before about the Chicago Teachers Union (CTU) and my concerns about its leadership’s rush to promote divisive tactics like a teachers strike. Sure enough, those worries were justified. This Friday, April Fools’ Day, CTU leadership is
calling on its members to walk the picket line for one day and then hold a mass rally downtown.
Not all teachers are on board with the plan. Many are frustrated that Friday’s action takes money out of their own paychecks and gives it back to the same district that handed them an unpaid day off work
last week. Some are even
considering crossing the picket line to stand with their students, in their classrooms, on Friday. https://youtu.be/BMdXdpT71_w
Straining the Relationship Between Parents and Teachers
Much less media attention has been paid to parents and how they feel about the union’s strategy. I actually agree with the union that our state and city have massively underfunded education and it’s time to right that wrong. But I am very disappointed in CTU leadership and how they are handling teachers who oppose the so-called Day of Action. A one-day strike in Chicago isn’t going to change Mayor Rahm Emanuel’s mind about what to do, or Gov. Bruce Rauner’s. Maybe the mayor will have trouble getting home from work on Friday. The governor probably won’t feel it at all. Neither is likely to change course based on one day of protest. However, what the one-day strike could do is undermine the strong relationship between parents and teachers in Chicago. I deeply appreciate my son’s teachers, but I resent union leaders for demanding they leave school for an effort that won’t make any difference to the people it is intended to target. How is the CTU’s strike going to help my son? Students should be a priority, and by having a strike we are telling our students the opposite. They are already experiencing the negative effects of the school budget cuts. Why should we be hurting their education more? I know I’m not the only parent feeling frustrated that union leaders offhandedly declared a one-day strike when we’re the ones with the ultimate responsibility to make sure our children are safe and occupied that day. It makes it harder for me to take the CTU’s messages seriously.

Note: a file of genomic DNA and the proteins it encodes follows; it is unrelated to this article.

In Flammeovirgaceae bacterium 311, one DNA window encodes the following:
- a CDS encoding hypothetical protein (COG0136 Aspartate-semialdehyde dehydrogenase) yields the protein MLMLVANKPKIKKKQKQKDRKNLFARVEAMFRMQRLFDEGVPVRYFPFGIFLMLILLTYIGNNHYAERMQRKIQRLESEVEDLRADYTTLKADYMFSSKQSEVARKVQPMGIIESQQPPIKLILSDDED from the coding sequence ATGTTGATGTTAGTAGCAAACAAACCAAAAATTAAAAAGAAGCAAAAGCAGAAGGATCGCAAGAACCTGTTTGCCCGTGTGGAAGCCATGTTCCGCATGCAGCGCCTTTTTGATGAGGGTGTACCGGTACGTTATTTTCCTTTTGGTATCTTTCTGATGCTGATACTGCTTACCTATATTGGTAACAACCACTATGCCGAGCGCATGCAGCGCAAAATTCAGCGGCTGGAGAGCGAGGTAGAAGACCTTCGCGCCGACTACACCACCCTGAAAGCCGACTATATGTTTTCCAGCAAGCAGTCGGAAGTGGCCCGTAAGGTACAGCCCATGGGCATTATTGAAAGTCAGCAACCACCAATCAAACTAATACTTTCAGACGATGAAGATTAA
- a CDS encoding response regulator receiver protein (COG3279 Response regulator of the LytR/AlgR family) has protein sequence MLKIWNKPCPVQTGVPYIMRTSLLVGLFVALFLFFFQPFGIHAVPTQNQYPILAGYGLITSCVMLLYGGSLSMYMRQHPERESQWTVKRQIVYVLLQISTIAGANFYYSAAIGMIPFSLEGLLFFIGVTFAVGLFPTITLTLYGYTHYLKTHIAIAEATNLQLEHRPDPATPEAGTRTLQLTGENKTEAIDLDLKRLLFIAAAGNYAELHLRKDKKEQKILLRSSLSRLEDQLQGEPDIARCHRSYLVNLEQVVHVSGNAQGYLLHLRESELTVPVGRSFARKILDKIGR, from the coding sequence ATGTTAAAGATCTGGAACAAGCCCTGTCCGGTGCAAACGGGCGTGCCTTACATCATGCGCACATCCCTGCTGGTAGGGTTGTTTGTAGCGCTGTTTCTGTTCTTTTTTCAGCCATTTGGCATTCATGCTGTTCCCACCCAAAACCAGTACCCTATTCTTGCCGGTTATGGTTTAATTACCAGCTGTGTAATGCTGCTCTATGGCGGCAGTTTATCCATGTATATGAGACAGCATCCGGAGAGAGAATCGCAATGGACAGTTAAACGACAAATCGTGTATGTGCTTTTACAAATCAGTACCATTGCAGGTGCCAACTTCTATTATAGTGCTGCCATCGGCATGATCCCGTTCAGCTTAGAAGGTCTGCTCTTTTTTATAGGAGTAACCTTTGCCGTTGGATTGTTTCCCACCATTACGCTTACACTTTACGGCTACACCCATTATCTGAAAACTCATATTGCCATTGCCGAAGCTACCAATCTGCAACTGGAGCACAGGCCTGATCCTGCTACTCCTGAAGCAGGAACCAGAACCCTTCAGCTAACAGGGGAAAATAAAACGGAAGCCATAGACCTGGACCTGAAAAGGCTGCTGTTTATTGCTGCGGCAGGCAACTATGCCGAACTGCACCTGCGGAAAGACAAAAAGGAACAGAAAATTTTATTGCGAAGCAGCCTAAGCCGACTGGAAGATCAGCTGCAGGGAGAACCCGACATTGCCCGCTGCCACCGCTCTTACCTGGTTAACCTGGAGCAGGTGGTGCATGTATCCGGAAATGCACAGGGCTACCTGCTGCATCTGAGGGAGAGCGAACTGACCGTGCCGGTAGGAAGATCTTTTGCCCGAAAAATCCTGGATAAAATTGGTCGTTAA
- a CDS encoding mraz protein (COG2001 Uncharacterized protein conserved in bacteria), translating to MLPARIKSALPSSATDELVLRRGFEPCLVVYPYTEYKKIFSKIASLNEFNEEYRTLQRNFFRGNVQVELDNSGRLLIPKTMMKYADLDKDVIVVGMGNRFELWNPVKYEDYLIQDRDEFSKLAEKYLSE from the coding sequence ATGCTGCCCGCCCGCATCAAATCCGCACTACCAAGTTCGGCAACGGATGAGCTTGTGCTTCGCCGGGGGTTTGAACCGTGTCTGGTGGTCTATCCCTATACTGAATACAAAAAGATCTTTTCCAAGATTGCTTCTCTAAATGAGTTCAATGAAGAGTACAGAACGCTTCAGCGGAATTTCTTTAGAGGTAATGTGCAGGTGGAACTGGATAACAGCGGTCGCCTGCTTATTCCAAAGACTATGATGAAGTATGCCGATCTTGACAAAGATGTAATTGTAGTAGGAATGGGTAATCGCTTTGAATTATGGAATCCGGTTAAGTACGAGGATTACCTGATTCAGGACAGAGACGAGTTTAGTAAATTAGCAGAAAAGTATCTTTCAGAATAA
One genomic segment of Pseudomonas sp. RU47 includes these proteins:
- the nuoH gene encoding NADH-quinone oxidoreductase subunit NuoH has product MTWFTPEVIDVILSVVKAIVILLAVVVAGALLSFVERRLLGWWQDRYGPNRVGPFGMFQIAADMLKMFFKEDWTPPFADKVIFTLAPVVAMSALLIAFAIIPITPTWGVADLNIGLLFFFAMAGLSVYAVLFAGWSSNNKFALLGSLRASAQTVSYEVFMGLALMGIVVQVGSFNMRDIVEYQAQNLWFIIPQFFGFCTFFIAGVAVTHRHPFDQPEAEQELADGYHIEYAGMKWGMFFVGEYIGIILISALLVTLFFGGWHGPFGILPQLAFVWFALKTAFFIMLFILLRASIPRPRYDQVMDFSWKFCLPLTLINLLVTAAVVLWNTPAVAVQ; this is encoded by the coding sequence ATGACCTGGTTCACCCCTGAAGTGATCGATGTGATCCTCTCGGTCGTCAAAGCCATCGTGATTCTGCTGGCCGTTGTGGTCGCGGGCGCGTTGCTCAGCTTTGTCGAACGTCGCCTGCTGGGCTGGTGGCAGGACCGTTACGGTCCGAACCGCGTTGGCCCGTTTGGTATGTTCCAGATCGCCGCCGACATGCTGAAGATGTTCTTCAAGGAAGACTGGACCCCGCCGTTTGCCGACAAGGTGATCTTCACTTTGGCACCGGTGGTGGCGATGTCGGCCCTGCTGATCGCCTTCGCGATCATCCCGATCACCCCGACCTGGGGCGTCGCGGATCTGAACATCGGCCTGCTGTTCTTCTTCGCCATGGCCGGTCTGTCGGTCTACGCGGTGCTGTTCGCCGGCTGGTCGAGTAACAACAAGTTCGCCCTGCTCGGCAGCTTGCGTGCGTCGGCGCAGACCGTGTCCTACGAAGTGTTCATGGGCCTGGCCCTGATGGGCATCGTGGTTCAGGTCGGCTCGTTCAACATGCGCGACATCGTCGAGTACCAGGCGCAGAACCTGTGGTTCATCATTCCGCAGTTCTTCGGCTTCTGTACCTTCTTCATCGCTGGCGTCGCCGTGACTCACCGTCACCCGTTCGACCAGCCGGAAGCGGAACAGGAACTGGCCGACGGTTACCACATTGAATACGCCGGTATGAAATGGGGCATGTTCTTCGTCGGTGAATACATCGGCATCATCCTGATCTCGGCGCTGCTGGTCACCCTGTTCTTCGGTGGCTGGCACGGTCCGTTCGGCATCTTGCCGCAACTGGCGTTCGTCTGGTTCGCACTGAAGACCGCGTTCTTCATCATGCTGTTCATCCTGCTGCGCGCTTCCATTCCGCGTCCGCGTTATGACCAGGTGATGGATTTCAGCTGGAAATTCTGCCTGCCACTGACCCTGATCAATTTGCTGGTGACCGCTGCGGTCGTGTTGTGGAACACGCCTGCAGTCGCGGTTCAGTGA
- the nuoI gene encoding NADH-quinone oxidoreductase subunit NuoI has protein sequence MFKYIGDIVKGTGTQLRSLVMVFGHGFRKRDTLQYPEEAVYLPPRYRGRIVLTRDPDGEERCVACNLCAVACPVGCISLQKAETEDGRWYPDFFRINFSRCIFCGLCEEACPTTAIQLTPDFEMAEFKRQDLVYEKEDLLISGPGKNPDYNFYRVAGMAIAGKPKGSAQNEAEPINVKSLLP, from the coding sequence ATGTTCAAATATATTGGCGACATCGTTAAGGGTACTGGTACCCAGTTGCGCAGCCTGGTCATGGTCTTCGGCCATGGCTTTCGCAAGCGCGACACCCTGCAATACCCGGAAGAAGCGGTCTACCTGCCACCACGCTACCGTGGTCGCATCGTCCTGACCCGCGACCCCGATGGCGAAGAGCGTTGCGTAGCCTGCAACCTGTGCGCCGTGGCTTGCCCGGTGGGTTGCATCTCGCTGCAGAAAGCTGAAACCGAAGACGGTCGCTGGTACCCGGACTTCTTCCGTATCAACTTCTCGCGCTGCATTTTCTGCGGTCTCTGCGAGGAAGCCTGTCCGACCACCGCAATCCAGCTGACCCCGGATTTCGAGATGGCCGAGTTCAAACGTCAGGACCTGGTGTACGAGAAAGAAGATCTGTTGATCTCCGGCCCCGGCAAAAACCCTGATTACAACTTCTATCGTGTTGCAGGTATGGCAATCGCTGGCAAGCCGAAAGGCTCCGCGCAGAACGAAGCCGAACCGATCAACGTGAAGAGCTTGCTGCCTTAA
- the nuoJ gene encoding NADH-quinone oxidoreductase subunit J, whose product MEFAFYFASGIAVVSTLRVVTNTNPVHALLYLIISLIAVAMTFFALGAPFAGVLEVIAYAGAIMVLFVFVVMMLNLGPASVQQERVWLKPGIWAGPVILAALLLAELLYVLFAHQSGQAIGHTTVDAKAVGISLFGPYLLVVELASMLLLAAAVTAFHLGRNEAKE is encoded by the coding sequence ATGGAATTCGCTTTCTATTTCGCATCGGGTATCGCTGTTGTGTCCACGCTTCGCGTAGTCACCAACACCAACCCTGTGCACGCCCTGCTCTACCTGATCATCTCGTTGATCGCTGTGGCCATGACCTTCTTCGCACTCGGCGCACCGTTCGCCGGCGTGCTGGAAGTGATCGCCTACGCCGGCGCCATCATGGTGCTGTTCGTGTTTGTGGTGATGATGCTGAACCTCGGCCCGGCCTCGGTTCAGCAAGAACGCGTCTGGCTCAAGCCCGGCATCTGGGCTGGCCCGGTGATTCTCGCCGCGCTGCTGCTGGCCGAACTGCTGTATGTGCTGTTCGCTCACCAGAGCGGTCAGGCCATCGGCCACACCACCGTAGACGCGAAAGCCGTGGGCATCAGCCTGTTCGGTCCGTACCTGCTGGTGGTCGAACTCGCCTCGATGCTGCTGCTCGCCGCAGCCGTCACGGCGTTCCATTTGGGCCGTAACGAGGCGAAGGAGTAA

Setting Our Sights on Springfield
We have real problems here in Illinois. For years, the state has shortchanged all schools of the money they need to educate children well, and has recently taken funds from the schools that need it most. Our legislators haven’t shown the courage it takes to create real solutions, like a progressive income tax, that would bring in the revenue we need to fund schools well enough to do the job we ask of them. The money situation for state higher education is at least as bad, maybe worse. State colleges and universities haven’t seen money from Springfield in eight months. While the larger schools are tapping private funds to stay afloat, the smaller regional schools, like
Eastern Illinois and
Chicago State University, are in serious financial danger. At the Illinois Institute of Technology, the neediest college students are being asked to
give back state grants for school because our governor can’t work with the legislature to create a budget. This makes me sick to my stomach, because I relied on the same grant to earn my bachelor’s degree. Without that state support, I wouldn’t be in graduate school today. All of us—parents, teachers, taxpayers—need to look beyond Chicago and set our sights on solutions in Springfield. We know our governor doesn’t want to hear what we have to say. It will take a strong, united front and a smart, long-haul strategy to make real change in our state. A one-day strike is not a long-term solution. I hope the CTU’s leaders will stop playing the fool and take steps to regain the trust of parents and the community so we can all work together to solve the very real problems of education in our state.